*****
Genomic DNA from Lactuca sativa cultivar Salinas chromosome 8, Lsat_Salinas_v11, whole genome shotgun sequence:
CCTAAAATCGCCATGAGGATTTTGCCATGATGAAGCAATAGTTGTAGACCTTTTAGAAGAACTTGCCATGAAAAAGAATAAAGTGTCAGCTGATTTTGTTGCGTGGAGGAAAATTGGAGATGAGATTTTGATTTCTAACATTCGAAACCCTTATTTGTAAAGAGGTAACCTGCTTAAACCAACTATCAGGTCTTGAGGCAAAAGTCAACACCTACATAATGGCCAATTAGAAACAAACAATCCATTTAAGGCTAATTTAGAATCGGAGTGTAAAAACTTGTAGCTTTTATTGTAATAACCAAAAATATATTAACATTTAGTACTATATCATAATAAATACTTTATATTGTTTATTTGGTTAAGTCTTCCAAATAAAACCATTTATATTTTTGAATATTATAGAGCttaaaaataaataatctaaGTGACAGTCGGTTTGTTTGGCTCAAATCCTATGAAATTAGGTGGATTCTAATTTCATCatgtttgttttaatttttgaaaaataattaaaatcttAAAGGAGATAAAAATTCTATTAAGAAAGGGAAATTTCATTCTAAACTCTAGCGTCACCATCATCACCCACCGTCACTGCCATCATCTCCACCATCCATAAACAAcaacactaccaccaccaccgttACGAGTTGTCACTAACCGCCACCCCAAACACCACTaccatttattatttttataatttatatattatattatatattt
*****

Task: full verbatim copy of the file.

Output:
Genomic DNA from Lactuca sativa cultivar Salinas chromosome 8, Lsat_Salinas_v11, whole genome shotgun sequence:
CCTAAAATCGCCATGAGGATTTTGCCATGATGAAGCAATAGTTGTAGACCTTTTAGAAGAACTTGCCATGAAAAAGAATAAAGTGTCAGCTGATTTTGTTGCGTGGAGGAAAATTGGAGATGAGATTTTGATTTCTAACATTCGAAACCCTTATTTGTAAAGAGGTAACCTGCTTAAACCAACTATCAGGTCTTGAGGCAAAAGTCAACACCTACATAATGGCCAATTAGAAACAAACAATCCATTTAAGGCTAATTTAGAATCGGAGTGTAAAAACTTGTAGCTTTTATTGTAATAACCAAAAATATATTAACATTTAGTACTATATCATAATAAATACTTTATATTGTTTATTTGGTTAAGTCTTCCAAATAAAACCATTTATATTTTTGAATATTATAGAGCttaaaaataaataatctaaGTGACAGTCGGTTTGTTTGGCTCAAATCCTATGAAATTAGGTGGATTCTAATTTCATCatgtttgttttaatttttgaaaaataattaaaatcttAAAGGAGATAAAAATTCTATTAAGAAAGGGAAATTTCATTCTAAACTCTAGCGTCACCATCATCACCCACCGTCACTGCCATCATCTCCACCATCCATAAACAAcaacactaccaccaccaccgttACGAGTTGTCACTAACCGCCACCCCAAACACCACTaccatttattatttttataatttatatattatattatatattt